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Ash and despair, with a hint of milk

Out of all the teas I recently bought, the one that I keep turning back to is the Coffee & Tea Exchange's Russian Caravan. It's a dense, smoky green and black blend. Smells like cooking fires and wooden caravans painted in faded circus colours. The taste is surprisingly mellow with sugar and milk, like sitting in front of a fire with a soothing cat on your lap. Actually, a lot like that.

When I was younger, I had a taste for lapsang souchong. As I grew older, my tastebuds petered out, finding the wok-bottomed, smoke-fired, black-as-ash flavours a little strong. The Russian Caravan strikes a nice balance between my good memories of lapsang and its likelihood of overwhelming the senses. An alternate theory goes that I have grown less bitter, but I find this remarkably hard to believe.

So I got it into my head a couple of weeks ago, I'd try to make bottarga. The simplest versions involved salting roe for about a week, akin to making homemade lox. I know there could be a bit more of a salting/drying process involved than that, but for simplicity's sake, I was not interested in hanging fish roe in my kitchen for a week to amuse Food Inspector Cat with. Off we went to Sun Fat Seafood, where the nice Moustache Uncle had an appropriate little bag of fish roe to experiment with. I had some tea leaves that had been immersed in soy sauce from my last batch of tea eggs lying around as well. Knowing that I would eventually attempt this, I dried out the leaves beforehand to help with the process. Tea-flavoured house-cured fish roe was then in order.

I got two kinds of fish eggs in my bag. One was a nice firm type, the other was a bit more squishy. After some washing and pat-drying, I layered salt, tea leaves, roe then more salt in a long enough container, sealed it, and stuck it in the fridge. Based on my (always dubious) research, I knew that mentaiko was essentially bottarga with less curing and a sake bath, so I planned to sacrifice the squishier, smaller roe earlier to feed my eminent impatience. That would be dinner tonight: house-cured fish roe with cream sauce on pasta.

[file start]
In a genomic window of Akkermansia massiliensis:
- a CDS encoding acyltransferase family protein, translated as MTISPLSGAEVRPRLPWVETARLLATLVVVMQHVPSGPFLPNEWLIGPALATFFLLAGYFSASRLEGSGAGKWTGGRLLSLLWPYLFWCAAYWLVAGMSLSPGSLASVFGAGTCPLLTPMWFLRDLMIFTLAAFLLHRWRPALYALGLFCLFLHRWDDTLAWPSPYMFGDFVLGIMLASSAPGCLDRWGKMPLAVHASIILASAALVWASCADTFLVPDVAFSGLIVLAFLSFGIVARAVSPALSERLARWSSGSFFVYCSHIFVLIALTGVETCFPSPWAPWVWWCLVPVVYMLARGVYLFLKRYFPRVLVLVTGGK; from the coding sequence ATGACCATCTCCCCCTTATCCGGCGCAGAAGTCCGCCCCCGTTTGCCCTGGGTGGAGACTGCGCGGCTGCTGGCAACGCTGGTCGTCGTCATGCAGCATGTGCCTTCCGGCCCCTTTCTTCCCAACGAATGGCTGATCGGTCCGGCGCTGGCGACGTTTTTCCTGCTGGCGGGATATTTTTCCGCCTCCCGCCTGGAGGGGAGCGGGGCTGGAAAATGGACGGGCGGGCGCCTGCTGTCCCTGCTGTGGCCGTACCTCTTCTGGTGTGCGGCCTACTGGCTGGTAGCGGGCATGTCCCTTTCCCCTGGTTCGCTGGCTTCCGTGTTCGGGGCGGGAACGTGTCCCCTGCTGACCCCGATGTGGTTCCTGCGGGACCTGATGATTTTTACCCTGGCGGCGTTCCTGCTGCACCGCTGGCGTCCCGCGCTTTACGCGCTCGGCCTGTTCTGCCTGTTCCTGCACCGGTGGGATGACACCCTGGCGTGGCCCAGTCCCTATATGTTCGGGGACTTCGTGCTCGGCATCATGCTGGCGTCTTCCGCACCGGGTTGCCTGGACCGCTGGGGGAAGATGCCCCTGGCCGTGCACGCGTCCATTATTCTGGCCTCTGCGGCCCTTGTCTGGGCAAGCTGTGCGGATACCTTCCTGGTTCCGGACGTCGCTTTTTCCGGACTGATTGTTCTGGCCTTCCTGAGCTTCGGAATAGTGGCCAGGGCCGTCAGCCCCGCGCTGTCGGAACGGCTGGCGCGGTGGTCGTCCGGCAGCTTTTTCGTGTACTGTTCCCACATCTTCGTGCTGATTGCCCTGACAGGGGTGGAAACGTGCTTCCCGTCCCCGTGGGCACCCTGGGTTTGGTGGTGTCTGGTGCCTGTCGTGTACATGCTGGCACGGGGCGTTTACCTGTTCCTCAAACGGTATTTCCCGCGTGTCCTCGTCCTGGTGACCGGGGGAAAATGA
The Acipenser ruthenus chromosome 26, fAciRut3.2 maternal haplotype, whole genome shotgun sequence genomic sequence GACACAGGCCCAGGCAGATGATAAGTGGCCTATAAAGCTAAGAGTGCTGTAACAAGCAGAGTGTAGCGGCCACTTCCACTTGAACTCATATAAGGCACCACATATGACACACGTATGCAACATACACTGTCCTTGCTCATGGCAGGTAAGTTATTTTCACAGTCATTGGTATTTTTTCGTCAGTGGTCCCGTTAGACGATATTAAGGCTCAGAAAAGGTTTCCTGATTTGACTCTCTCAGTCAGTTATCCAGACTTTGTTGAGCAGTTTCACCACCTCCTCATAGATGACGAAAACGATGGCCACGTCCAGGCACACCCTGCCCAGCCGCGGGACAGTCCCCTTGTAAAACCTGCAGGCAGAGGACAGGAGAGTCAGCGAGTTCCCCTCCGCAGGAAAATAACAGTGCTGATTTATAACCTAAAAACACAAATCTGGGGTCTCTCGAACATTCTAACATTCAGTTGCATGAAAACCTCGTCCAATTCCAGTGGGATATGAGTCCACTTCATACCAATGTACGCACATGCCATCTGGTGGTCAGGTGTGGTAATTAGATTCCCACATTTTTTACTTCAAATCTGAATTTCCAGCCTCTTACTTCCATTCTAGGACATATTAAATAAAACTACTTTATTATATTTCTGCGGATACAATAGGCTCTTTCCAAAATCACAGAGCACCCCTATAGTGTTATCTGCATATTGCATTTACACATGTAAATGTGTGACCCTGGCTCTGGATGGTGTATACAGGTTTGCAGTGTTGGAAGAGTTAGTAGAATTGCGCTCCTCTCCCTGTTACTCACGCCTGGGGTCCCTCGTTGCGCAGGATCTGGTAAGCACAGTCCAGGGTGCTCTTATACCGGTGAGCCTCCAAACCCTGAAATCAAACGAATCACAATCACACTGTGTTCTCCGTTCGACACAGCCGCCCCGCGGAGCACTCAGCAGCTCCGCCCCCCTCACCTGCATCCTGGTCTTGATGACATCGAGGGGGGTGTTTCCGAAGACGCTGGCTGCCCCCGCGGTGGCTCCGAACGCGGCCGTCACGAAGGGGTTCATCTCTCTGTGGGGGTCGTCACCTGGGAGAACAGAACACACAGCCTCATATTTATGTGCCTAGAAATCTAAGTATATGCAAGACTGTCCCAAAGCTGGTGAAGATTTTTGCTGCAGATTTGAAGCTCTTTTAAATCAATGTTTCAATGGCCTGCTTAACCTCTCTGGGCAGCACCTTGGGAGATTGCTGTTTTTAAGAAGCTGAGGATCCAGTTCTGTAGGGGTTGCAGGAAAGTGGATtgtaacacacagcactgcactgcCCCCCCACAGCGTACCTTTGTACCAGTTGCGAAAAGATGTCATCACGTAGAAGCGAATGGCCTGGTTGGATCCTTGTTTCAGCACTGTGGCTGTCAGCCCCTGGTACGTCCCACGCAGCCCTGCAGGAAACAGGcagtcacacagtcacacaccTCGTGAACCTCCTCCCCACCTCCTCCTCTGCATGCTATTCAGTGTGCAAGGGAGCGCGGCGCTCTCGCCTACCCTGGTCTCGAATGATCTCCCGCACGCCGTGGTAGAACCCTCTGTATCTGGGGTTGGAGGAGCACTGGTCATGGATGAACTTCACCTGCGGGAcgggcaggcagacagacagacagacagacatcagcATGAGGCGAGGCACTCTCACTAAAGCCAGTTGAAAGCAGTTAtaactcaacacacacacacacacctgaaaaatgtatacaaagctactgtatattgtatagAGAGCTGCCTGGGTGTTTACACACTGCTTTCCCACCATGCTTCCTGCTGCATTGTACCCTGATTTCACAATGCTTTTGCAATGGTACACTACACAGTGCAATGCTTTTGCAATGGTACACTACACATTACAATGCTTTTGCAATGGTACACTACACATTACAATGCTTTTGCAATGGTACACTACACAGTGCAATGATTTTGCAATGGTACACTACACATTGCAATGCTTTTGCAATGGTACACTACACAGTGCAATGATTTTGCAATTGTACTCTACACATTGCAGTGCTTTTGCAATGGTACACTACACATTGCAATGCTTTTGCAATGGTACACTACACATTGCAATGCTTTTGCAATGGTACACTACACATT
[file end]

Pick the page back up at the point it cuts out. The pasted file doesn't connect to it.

I just scraped away my 48-hour-cured roe for this purpose. It was surprisingly unfishy. In fact, I almost want to say that it was fishier before curing. Now, whatever else I thought about it, it was still enough to summon both cats, including a determined Food Inspector Cat, so we should take my olfactory abilities with a pinch of salt (literally). Other surprises: after 48 hours, the squishier roe was remarkably firm, like cooked crab roe. I haven't tried it yet, as I wanted to really only cut open the sac right before it goes in the pan. Nonetheless, I've scraped and gently rinsed off excess salt and tea leaves, and the roe is soaking in some sake as I write. I trust Dorian. If he thinks it's delicious, it probably is. (How do you know he's my cat? Put him next to mystical people food, and you couldn't not know he's my cat.)

In other news, my first winter shoots have turned up in the EarthBox. I'm planting two different kinds of mustards and a row of carrots, figuring these are the most cold-tolerant plants I have (so say the seed packs). Tiny greens may eventually ensue, or not. I'm not sure. I don't think I'm a terribly good gardener. But even mustard shoots are delicious. I can work with that.

Comments

( 4 comments — Leave a comment )
countlibras
Dec. 21st, 2012 02:01 pm (UTC)
I'm a terrible gardener. I'm sure you'll have greens.

Cured roe sounds delicious. I have my own experiment on the horizon - a batch of homemade barley-peanut miso. I just got my barley koji yesterday.
vampyrichamster
Dec. 21st, 2012 09:00 pm (UTC)
I have more sproutses! As I told the cats, "Maybe we'll have plantses!" :)

I am still very curious about the koji, and looking to get some myself. It sounds really delicious! Let me know how the barley-peanut miso works out. Barley miso actually tastes quite like a rich beer. I wonder if the peanut mellows that in some way.
countlibras
Dec. 25th, 2012 02:37 am (UTC)
I vaguely remember the Momofuku version of barley peanut miso being salty sweet.
vampyrichamster
Dec. 26th, 2012 08:43 pm (UTC)
Oh! That makes sense, like a slightly salty peanut butter with the natural sweetness from peanuts.
( 4 comments — Leave a comment )